Mary Shaw (contralto)
Mary Shaw (1814 - 9 September 1876) was an English classical contralto who had an active international career in concerts and operas during the 1830s and 1840s. She is best remembered today for creating the role of Cuniza in the world premiere of Giuseppe Verdi's first opera Oberto at La Scala in 1839.
Life and career
Born Mary Postans in Kent, daughter of Thomas - the Esq. of Tewkesbury - and Agathe Postans and sister of the writer Marianne Postans, author of "Western India", Shaw entered the Royal Academy of Music in London in 1828. She studied there through 1831 and was a singing pupil of George Smart at the school. She made her professional singing debut in 1834 as a concert singer, and was highly active as a concert and oratorio singer in her native country for the next five years. In 1835 she married the painter Alfred Shaw and thereafter appeared under the name Mary Shaw. That same year she performed at the Concerts of Ancient Music in London and at the York Festival. In 1836 she sang at the festivals in Norwich and Liverpool, the latter in the English premiere of Felix Mendelssohn's oratorio St. Paul on 3 October 1836. In 1837 she appeared in several concerts in London sponsored by the Royal Philharmonic Society and the Sacred Harmonic Society. She also performed at the Birmingham Triennial Music Festival. In 1838-1839 she appeared as a soloist with the Leipzig Gewandhaus Orchestra in 12 concerts under Mendelssohn's baton at the Gewandhaus in Leipzig, Germany.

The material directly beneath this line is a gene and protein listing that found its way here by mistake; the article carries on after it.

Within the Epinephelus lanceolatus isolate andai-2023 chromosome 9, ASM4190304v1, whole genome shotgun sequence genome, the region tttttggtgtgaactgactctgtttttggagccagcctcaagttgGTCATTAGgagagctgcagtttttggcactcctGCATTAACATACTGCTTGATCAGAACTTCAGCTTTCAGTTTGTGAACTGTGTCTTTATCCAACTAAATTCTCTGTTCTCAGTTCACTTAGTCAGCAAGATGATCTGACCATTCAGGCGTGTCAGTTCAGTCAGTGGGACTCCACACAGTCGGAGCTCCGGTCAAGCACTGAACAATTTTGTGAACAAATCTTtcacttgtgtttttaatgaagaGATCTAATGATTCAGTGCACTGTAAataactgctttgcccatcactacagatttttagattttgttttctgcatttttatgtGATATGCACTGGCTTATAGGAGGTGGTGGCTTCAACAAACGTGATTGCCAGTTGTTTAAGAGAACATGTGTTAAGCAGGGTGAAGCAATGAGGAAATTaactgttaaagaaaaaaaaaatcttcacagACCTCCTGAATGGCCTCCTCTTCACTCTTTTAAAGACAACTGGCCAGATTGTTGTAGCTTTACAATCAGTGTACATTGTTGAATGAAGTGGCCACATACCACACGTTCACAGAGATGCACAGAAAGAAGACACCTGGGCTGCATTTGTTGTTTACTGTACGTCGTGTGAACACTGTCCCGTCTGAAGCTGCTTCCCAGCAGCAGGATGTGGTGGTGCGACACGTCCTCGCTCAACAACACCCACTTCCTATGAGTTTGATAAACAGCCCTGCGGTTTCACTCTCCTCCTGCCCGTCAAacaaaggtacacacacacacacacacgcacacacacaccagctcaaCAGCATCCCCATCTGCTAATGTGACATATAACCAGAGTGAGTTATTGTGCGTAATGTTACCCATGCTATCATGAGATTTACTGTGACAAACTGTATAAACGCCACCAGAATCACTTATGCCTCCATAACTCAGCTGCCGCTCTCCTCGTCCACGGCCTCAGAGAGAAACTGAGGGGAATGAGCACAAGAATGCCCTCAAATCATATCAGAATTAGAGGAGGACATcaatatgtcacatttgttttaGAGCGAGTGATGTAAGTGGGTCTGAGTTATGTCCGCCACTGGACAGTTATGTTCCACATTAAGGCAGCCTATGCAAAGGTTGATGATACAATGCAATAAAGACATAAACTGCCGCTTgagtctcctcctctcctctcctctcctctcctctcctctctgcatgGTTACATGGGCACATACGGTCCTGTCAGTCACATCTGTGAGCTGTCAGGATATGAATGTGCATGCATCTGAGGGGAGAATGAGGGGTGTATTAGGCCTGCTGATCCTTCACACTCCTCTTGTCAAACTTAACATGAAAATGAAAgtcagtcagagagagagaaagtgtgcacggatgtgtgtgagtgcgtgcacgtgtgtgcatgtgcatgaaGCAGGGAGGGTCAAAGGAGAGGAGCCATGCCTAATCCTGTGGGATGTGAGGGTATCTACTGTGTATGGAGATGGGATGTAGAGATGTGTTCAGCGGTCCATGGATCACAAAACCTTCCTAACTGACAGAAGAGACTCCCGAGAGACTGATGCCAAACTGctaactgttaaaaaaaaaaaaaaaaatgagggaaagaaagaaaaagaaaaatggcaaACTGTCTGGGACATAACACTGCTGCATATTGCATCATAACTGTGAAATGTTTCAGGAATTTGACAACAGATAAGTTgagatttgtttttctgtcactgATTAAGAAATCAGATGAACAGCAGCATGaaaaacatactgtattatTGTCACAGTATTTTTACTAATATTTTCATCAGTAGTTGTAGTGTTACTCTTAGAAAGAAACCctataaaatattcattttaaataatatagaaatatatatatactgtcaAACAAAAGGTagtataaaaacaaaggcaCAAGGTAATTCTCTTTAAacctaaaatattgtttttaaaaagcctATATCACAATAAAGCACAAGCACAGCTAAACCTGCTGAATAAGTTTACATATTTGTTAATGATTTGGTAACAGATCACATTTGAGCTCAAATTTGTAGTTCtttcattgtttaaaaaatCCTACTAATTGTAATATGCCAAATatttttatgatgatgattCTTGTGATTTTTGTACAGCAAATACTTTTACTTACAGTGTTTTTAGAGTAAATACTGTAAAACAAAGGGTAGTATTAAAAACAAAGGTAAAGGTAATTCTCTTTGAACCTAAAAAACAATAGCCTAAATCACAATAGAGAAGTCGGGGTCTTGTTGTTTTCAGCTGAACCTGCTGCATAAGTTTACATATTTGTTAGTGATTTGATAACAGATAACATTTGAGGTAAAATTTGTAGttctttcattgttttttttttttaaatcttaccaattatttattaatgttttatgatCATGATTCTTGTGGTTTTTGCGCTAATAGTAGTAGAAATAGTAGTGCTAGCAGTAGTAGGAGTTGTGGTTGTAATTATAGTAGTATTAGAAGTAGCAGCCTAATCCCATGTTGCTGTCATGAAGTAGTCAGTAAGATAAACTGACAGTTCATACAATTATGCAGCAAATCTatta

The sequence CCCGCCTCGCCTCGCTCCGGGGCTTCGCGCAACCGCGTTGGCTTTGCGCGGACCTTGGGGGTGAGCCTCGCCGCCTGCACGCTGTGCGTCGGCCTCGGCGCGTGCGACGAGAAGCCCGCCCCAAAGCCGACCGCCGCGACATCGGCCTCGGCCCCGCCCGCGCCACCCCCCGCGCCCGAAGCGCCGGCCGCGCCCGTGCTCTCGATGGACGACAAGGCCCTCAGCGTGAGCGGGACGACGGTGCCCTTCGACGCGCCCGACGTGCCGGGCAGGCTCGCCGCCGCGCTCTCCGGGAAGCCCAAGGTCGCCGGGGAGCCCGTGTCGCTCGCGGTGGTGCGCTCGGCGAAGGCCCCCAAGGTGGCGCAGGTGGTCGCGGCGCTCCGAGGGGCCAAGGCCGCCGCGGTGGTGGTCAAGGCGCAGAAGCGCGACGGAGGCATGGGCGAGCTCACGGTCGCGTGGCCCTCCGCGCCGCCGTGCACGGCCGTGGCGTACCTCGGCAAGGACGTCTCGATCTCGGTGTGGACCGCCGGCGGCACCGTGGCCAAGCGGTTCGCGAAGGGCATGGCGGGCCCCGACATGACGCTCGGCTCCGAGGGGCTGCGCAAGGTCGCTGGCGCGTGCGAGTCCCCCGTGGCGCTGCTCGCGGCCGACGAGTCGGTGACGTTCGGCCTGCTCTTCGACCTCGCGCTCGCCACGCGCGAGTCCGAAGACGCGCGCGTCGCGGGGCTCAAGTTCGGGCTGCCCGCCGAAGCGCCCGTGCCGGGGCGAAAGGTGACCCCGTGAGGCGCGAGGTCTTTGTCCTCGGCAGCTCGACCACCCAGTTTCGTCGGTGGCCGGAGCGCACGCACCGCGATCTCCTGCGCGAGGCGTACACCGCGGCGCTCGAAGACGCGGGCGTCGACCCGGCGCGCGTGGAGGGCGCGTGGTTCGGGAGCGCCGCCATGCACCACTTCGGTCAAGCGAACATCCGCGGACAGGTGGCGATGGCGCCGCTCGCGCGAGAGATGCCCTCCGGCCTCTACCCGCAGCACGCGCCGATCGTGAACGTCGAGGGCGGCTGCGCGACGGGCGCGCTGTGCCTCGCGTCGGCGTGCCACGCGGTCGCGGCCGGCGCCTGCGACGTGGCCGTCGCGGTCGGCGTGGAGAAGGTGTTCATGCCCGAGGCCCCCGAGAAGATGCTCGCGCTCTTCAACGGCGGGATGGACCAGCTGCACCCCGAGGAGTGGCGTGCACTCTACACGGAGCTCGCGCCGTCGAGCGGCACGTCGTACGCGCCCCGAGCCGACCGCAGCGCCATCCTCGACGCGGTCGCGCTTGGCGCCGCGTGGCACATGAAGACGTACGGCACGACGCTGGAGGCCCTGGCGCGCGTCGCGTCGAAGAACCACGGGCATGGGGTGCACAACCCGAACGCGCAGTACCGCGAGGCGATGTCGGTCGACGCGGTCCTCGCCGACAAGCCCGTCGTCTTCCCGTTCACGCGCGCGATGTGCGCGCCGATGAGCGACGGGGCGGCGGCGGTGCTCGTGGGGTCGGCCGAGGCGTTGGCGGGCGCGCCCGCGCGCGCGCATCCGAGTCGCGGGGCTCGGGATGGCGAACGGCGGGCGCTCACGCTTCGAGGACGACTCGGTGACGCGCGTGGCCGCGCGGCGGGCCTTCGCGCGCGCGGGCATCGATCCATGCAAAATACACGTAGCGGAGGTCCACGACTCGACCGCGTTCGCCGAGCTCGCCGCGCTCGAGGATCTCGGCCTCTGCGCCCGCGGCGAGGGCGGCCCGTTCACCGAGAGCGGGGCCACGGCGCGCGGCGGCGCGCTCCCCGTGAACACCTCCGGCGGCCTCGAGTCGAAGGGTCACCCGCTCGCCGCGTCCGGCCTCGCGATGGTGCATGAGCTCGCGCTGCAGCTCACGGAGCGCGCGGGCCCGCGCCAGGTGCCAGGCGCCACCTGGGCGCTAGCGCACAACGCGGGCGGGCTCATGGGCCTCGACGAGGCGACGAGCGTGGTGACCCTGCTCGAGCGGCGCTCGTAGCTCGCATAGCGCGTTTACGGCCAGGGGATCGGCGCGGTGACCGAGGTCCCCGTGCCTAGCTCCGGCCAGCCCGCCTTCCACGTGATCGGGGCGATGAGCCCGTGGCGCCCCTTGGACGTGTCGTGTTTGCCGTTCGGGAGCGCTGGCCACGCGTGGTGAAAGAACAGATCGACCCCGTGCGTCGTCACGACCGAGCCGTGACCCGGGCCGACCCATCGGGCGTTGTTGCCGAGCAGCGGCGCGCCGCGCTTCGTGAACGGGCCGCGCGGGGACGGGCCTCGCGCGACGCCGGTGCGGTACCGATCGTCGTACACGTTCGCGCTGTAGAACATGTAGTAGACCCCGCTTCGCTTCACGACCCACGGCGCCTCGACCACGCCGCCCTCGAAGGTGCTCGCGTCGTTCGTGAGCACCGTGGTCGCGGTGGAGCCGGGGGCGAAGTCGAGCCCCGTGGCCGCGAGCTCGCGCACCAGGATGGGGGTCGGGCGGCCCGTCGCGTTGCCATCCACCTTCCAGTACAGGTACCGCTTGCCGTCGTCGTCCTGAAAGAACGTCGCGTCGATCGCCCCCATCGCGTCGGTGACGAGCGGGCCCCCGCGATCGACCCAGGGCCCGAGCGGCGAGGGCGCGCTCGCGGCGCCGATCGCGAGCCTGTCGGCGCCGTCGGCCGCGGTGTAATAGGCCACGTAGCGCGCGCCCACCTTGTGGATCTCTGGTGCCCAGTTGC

Shaw began her opera career in Italy in 1839, making her first stage appearance at the Teatro Nuovo di Novara as Arsace in Gioachino Rossini's Semiramide. She also sang the role Malcolm Groeme in Rossini's La donna del lago at that house later that year. On 17 November 1839 she made her debut at La Scala as Cuniza in the world premiere of Giuseppe Verdi's first opera Oberto. She then returned to her native country where she was the first to report to England the excellence of Verdi, and managed to draw musicologist and critic Henry Chorley's interest in the new Italian composer. She was active at the Royal Opera House and the Theatre Royal, Drury Lane in London during the early 1840s, singing such roles as Arsace, Fidalma in Domenico Cimarosa's Il matrimonio segreto, and Graeme Malcolm. In 1844 she performed in the world premiere of Julius Benedict's The Brides of Venice at Drury Lane. Her career was cut short later that year when her husband went insane. The strain of the event effected her physically, and she was thereafter unable tp sing in tune. After the death of her husband in 1847, she married the lawyer J.F. Robinson. She never performed again after this. She died at Hadleigh Hall in Suffolk in 1876.